When the Matthew Vaughn-directed X-Men: First Class came out, it seemed to course correct a franchise that had gone off the rails.
The new triumvirate of Jennifer Lawrence, James McAvoy, and Michael Fassbender propelled the film to a new height, portraying a new era, and touching on the fear and paranoia of the unknown in a way no other X-film had to date.
They then built on that momentum by reuniting members of the original cast and adapting one of the most beloved comic stories with X-Men: Days Of Future Past, with Bryan Singer returning to the fold.
It wasn’t as well received as First Class, but it was still a successful film none the less.
And then X-Men: Apocalypse released, which even went so far as making a proclamation about trilogies in the film that became a self-fulfilling prophecy: “The third one is always the worst.”
While speaking with ComingSoon.net about the film, producer Simon Kinberg addressed the film’s mistakes and how things changed from pre-production to what moviegoers saw on screen.
“As the writer of it, I thought when we started the movie and when I wrote the movie that we were telling the story of a family splitting apart and coming back together,” Kinberg said. “In the final movie its in there, but it’s a little buried, and the movie on the surface became about a guy who wanted to destroy the world.”
Kinberg said they “got a little enamored in the possibility of seeing the world get destroyed,” referring to that plot as the kind of superhero movie from “30 years ago.”
“Today’s superhero movies that we love the most –the Dark Knight movies, Guardians of the Galaxy, the first Iron Man movie, those are movies about human beings in relatable circumstances that happen to have super powers,” Kinberg added.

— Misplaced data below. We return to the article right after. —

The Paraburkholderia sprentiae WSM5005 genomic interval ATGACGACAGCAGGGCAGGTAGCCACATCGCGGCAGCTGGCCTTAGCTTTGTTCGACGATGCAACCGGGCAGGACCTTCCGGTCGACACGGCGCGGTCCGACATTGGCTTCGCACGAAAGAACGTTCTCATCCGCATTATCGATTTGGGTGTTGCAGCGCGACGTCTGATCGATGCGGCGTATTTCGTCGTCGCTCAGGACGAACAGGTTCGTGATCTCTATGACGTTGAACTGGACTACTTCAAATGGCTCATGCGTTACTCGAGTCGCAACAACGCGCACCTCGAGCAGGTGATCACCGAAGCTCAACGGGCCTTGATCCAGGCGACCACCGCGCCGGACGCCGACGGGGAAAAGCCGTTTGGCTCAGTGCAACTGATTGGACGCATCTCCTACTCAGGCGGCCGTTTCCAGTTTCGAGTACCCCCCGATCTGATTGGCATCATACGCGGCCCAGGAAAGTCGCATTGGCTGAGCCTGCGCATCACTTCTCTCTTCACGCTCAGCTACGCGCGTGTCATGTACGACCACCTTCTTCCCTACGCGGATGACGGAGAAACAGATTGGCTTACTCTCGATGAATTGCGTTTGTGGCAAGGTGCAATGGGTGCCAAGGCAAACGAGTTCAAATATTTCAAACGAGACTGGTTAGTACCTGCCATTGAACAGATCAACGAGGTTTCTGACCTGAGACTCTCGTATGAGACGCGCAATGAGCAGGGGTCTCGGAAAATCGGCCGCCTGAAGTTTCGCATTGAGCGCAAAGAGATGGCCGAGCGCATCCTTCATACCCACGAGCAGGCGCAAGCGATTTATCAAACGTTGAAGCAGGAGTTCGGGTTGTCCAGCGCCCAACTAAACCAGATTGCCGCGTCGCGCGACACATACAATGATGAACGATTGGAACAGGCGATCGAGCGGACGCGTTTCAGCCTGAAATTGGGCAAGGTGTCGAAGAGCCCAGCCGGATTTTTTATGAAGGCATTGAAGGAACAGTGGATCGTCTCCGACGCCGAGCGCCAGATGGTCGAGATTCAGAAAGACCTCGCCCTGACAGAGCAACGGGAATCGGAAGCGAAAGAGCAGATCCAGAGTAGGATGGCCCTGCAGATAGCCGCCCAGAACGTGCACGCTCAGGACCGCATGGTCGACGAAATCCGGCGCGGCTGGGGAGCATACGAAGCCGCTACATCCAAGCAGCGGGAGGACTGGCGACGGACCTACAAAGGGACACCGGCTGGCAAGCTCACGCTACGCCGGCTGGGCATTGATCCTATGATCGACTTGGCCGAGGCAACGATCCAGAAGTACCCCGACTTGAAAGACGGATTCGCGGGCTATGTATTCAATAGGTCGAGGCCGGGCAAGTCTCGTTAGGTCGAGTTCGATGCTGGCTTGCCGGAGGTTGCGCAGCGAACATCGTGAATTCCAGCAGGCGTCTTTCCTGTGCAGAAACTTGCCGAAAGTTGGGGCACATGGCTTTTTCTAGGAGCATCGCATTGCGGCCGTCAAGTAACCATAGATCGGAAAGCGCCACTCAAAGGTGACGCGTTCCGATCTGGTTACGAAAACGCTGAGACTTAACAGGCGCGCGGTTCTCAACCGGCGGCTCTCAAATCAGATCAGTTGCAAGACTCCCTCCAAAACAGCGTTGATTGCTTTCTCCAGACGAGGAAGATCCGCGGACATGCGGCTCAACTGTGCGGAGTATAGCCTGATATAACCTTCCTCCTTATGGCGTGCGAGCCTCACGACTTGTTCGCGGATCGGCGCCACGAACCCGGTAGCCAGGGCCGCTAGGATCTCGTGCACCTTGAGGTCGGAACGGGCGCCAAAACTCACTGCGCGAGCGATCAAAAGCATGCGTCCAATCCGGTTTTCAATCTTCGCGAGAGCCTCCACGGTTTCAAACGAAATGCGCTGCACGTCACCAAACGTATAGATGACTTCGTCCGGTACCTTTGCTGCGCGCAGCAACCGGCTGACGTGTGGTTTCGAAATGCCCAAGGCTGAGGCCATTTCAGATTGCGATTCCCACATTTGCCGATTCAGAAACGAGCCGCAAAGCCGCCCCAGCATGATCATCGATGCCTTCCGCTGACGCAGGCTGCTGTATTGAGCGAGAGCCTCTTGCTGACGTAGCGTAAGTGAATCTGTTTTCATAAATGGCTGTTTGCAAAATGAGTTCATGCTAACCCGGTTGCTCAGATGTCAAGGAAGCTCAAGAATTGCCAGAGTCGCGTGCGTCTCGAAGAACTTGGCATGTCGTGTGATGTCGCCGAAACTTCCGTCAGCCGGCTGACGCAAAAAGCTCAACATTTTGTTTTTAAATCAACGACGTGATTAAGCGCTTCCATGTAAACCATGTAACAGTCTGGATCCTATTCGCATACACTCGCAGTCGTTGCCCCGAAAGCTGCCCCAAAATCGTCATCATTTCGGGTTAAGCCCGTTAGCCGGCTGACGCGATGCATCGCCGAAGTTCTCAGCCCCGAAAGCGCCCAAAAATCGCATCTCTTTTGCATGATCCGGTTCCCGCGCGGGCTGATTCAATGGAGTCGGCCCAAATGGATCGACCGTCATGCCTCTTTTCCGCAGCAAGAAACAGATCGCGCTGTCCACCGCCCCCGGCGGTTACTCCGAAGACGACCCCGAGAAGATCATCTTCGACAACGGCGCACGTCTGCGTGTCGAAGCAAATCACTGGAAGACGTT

He referred to the plot of the very first X-Men movie, being a movie that had global ramifications in Magneto’s schemes but is “ultimately about saving Rogue,” and Rogue’s relationship with Wolverine.
“I think Apocalypse became more about global stakes than human stakes,” Kinberg said. “That’s the lesson I learned from the movie, that human and personal stakes always trump global stakes.”
Kinberg is rumored to be in talks to helm the next X-Men movie, which would be his first attempt at directing a feature film.
The plot is thought to center around the Dark Phoenix Saga. If Kinberg does take over from Singer, it will give him an opportunity to do exactly what he intends to with some great source material.
With global—nay, universal—stakes and a personal story between Jean and Scott, there are few X-Men storylines that compare to Chris Claremont, Dave Cockrum and John Byrne’s classic in that sense.
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